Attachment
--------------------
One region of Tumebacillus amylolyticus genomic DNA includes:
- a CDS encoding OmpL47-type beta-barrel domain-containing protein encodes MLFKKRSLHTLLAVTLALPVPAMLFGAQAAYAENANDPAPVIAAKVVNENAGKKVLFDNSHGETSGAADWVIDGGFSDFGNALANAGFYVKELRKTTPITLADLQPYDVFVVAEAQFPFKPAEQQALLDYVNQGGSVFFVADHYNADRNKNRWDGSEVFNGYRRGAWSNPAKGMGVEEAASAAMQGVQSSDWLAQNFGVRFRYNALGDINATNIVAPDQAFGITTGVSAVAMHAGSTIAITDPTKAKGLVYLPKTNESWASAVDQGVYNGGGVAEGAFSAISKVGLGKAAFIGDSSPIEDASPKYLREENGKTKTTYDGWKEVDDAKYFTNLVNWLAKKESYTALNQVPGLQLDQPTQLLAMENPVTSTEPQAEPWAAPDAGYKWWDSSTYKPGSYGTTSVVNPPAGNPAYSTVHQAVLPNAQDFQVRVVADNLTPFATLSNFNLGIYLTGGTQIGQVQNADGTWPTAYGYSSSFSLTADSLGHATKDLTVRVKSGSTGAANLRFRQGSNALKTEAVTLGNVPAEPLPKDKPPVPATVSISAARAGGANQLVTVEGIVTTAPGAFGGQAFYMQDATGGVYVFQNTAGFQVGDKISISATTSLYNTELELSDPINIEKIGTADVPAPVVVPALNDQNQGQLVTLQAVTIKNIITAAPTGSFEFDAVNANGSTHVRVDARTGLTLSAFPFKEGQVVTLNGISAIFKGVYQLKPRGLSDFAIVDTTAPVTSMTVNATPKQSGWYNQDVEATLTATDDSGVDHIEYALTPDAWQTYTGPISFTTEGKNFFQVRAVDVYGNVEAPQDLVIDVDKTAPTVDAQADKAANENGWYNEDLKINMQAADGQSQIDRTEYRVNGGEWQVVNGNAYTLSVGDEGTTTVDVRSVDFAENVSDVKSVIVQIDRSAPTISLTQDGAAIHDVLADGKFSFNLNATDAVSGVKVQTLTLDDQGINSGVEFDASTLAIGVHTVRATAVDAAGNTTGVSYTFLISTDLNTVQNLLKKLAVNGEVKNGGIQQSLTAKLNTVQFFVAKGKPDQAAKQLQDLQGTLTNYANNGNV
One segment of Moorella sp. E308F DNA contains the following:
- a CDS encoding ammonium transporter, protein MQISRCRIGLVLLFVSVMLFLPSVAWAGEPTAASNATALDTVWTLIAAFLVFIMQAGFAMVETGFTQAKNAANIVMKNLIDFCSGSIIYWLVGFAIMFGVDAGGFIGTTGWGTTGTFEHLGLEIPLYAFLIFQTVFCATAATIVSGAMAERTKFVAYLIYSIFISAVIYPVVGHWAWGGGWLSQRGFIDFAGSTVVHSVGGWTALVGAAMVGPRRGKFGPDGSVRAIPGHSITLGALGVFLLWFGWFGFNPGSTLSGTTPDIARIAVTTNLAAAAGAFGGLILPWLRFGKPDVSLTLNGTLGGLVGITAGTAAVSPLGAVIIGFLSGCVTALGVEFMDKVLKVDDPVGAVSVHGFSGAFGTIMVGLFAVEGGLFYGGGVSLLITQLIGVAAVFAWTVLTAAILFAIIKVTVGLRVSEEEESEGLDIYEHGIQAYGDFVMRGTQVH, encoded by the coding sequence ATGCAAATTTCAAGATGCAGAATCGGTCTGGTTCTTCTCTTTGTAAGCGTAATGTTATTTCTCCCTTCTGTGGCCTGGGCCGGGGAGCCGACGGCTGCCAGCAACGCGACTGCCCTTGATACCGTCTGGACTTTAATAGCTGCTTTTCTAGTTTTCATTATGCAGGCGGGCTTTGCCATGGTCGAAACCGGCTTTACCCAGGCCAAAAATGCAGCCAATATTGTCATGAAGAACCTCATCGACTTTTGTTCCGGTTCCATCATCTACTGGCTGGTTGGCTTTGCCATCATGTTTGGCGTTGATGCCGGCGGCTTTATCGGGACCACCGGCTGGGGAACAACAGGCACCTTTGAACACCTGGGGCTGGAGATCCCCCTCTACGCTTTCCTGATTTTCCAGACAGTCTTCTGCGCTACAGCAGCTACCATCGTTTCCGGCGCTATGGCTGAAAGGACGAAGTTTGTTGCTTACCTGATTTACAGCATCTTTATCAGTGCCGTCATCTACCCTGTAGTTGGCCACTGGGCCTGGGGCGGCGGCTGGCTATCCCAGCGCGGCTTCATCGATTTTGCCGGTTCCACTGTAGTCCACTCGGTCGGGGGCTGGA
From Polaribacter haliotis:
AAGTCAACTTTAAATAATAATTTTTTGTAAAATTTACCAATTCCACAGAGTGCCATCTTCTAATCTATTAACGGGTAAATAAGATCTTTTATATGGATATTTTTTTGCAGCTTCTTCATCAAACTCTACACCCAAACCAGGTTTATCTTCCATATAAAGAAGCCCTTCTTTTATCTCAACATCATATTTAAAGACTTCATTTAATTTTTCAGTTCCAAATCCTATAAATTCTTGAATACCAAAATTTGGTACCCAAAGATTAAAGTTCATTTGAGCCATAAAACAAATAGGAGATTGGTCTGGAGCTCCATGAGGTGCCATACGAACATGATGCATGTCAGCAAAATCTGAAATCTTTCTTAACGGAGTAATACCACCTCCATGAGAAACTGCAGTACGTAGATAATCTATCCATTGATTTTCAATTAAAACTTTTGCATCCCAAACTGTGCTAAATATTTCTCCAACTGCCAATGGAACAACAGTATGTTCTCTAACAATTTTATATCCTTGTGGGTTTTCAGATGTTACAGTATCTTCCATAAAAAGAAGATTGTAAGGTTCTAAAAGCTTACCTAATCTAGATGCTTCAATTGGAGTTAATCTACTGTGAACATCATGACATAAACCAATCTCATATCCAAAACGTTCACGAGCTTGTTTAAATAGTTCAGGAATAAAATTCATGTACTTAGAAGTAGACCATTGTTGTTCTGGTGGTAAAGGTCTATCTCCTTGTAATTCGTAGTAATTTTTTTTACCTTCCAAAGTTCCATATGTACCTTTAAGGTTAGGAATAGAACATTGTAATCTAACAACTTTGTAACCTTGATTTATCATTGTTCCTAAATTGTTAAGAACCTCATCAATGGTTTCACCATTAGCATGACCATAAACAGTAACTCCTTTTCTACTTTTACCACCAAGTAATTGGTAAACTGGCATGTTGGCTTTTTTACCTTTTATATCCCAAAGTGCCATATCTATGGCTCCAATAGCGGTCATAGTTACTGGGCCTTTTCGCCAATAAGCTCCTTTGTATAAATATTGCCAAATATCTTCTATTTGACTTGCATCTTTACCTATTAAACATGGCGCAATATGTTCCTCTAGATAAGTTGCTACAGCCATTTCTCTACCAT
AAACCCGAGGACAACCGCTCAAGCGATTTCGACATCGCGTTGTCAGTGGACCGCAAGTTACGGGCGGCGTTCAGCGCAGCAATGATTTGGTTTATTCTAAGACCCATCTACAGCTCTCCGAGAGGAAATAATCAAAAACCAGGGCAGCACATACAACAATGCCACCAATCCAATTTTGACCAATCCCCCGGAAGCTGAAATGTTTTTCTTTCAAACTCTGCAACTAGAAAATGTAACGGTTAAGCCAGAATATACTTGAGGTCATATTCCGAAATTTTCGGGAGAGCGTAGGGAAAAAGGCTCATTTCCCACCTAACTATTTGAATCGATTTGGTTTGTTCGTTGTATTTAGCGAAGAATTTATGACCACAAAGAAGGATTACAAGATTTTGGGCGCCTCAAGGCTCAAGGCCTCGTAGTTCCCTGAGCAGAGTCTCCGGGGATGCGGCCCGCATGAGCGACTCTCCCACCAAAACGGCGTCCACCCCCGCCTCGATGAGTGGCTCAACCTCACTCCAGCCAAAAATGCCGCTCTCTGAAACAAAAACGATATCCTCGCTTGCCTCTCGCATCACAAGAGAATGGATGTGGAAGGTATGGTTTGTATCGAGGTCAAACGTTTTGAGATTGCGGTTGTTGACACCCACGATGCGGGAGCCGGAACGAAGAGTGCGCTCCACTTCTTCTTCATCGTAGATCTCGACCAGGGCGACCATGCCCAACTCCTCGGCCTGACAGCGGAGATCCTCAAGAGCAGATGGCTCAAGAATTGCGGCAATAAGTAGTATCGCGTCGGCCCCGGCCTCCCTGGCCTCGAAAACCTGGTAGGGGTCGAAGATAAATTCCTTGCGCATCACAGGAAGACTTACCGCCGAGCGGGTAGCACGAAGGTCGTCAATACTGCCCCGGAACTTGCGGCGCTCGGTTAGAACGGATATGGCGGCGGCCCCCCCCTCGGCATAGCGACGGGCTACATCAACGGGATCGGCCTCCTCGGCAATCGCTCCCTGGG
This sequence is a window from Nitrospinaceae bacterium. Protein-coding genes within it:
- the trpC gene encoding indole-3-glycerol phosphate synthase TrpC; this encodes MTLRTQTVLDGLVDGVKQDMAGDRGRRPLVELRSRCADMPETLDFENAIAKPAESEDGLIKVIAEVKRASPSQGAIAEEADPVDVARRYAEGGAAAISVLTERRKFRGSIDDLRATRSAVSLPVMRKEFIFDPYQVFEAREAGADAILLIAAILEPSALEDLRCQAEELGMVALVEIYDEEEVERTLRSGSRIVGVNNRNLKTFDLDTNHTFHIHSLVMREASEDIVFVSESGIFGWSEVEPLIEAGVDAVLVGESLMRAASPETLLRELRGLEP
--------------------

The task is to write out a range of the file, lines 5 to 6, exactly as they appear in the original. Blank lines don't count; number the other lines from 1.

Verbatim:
From Polaribacter haliotis:
AAGTCAACTTTAAATAATAATTTTTTGTAAAATTTACCAATTCCACAGAGTGCCATCTTCTAATCTATTAACGGGTAAATAAGATCTTTTATATGGATATTTTTTTGCAGCTTCTTCATCAAACTCTACACCCAAACCAGGTTTATCTTCCATATAAAGAAGCCCTTCTTTTATCTCAACATCATATTTAAAGACTTCATTTAATTTTTCAGTTCCAAATCCTATAAATTCTTGAATACCAAAATTTGGTACCCAAAGATTAAAGTTCATTTGAGCCATAAAACAAATAGGAGATTGGTCTGGAGCTCCATGAGGTGCCATACGAACATGATGCATGTCAGCAAAATCTGAAATCTTTCTTAACGGAGTAATACCACCTCCATGAGAAACTGCAGTACGTAGATAATCTATCCATTGATTTTCAATTAAAACTTTTGCATCCCAAACTGTGCTAAATATTTCTCCAACTGCCAATGGAACAACAGTATGTTCTCTAACAATTTTATATCCTTGTGGGTTTTCAGATGTTACAGTATCTTCCATAAAAAGAAGATTGTAAGGTTCTAAAAGCTTACCTAATCTAGATGCTTCAATTGGAGTTAATCTACTGTGAACATCATGACATAAACCAATCTCATATCCAAAACGTTCACGAGCTTGTTTAAATAGTTCAGGAATAAAATTCATGTACTTAGAAGTAGACCATTGTTGTTCTGGTGGTAAAGGTCTATCTCCTTGTAATTCGTAGTAATTTTTTTTACCTTCCAAAGTTCCATATGTACCTTTAAGGTTAGGAATAGAACATTGTAATCTAACAACTTTGTAACCTTGATTTATCATTGTTCCTAAATTGTTAAGAACCTCATCAATGGTTTCACCATTAGCATGACCATAAACAGTAACTCCTTTTCTACTTTTACCACCAAGTAATTGGTAAACTGGCATGTTGGCTTTTTTACCTTTTATATCCCAAAGTGCCATATCTATGGCTCCAATAGCGGTCATAGTTACTGGGCCTTTTCGCCAATAAGCTCCTTTGTATAAATATTGCCAAATATCTTCTATTTGACTTGCATCTTTACCTATTAAACATGGCGCAATATGTTCCTCTAGATAAGTTGCTACAGCCATTTCTCTACCAT